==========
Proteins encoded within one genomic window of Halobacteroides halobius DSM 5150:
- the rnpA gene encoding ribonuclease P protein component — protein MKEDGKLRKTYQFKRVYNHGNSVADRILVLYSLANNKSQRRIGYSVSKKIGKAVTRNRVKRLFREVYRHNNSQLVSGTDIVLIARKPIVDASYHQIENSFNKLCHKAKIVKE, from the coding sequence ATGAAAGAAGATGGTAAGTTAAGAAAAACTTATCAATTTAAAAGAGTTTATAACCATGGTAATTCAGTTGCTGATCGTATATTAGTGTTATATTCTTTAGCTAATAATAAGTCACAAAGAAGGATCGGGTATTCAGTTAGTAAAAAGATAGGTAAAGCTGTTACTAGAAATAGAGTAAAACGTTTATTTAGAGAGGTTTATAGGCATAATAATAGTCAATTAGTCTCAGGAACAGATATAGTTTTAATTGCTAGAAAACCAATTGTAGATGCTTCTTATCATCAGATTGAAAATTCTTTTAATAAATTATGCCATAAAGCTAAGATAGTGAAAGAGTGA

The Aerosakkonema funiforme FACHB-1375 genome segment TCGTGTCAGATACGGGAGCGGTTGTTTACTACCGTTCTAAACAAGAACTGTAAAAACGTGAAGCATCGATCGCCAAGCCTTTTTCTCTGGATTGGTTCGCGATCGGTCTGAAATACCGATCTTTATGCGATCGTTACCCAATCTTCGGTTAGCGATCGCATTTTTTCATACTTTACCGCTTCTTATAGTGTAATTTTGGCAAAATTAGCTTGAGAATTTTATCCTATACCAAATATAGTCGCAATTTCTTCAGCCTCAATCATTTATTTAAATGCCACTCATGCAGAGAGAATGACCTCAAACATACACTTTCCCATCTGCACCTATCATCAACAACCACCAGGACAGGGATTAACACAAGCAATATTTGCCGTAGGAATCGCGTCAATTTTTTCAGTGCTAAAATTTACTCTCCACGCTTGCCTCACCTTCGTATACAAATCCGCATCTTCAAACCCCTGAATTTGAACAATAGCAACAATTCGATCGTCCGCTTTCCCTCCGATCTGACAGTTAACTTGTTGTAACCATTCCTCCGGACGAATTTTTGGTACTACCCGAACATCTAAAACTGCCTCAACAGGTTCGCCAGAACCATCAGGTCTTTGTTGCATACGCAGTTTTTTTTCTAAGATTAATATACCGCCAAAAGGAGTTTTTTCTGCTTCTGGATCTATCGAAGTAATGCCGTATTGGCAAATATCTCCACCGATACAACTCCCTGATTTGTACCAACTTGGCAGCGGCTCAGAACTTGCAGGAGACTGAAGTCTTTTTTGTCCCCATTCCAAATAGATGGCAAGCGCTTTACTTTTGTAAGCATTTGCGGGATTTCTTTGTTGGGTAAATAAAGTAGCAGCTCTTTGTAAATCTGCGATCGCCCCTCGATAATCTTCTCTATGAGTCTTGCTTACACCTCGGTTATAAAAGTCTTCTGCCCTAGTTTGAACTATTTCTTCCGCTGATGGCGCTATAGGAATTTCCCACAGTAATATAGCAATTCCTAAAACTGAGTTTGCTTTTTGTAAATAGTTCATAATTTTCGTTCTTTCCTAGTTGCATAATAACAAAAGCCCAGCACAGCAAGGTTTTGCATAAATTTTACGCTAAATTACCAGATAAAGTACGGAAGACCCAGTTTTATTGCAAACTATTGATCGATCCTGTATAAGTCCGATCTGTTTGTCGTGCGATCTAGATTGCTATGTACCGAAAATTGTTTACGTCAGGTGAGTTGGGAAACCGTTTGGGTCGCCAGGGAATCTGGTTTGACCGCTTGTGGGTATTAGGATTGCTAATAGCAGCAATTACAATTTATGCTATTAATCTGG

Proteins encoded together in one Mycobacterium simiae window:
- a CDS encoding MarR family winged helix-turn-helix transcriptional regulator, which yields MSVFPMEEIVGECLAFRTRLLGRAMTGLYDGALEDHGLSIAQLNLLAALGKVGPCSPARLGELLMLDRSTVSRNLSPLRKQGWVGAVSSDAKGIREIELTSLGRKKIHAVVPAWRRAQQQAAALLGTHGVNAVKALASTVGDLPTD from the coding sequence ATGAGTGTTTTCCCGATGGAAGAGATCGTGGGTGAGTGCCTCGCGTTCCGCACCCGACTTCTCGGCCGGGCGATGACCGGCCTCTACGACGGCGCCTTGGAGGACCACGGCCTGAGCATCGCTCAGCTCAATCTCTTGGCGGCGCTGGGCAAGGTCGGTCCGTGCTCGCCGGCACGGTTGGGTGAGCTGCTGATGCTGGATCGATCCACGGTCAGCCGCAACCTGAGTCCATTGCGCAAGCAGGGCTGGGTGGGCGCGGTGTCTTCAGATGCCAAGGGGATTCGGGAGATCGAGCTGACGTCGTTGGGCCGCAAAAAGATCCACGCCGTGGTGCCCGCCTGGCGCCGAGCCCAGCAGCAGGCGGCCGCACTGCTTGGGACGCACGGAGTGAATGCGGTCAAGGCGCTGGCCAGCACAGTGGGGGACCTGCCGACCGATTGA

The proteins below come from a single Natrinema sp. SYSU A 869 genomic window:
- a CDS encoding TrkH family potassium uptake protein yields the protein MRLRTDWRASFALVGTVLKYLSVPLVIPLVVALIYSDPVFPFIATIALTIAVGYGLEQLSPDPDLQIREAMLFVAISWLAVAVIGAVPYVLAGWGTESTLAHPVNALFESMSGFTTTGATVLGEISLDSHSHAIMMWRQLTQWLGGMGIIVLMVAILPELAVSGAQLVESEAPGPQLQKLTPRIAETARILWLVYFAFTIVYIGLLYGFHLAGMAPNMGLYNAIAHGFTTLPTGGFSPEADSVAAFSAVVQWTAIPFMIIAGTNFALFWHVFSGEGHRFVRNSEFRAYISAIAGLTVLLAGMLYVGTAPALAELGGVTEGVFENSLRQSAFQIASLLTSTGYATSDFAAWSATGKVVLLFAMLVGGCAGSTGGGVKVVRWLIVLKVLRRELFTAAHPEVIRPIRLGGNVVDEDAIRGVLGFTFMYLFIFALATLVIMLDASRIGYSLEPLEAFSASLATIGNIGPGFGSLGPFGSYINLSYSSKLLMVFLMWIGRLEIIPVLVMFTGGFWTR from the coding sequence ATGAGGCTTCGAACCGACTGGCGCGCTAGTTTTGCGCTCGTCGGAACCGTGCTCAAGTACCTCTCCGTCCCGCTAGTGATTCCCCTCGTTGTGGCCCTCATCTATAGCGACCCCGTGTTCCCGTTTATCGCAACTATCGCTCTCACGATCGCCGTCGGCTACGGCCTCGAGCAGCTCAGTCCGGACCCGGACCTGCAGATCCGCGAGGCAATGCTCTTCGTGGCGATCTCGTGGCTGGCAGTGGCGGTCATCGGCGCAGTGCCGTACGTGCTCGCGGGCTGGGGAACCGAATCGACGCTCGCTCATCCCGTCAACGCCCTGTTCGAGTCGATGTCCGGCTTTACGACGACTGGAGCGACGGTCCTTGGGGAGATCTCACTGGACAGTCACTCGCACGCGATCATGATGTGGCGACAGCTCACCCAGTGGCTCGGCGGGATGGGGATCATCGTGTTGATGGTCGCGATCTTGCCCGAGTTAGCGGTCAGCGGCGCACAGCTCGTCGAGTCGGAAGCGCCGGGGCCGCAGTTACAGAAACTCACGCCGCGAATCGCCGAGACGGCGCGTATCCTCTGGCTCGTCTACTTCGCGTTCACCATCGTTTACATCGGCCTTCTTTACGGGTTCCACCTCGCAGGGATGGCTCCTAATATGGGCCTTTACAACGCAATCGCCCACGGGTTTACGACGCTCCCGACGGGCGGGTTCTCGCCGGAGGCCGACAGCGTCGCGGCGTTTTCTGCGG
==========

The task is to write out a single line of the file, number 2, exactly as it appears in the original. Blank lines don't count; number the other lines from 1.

- the rnpA gene encoding ribonuclease P protein component — protein MKEDGKLRKTYQFKRVYNHGNSVADRILVLYSLANNKSQRRIGYSVSKKIGKAVTRNRVKRLFREVYRHNNSQLVSGTDIVLIARKPIVDASYHQIENSFNKLCHKAKIVKE, from the coding sequence ATGAAAGAAGATGGTAAGTTAAGAAAAACTTATCAATTTAAAAGAGTTTATAACCATGGTAATTCAGTTGCTGATCGTATATTAGTGTTATATTCTTTAGCTAATAATAAGTCACAAAGAAGGATCGGGTATTCAGTTAGTAAAAAGATAGGTAAAGCTGTTACTAGAAATAGAGTAAAACGTTTATTTAGAGAGGTTTATAGGCATAATAATAGTCAATTAGTCTCAGGAACAGATATAGTTTTAATTGCTAGAAAACCAATTGTAGATGCTTCTTATCATCAGATTGAAAATTCTTTTAATAAATTATGCCATAAAGCTAAGATAGTGAAAGAGTGA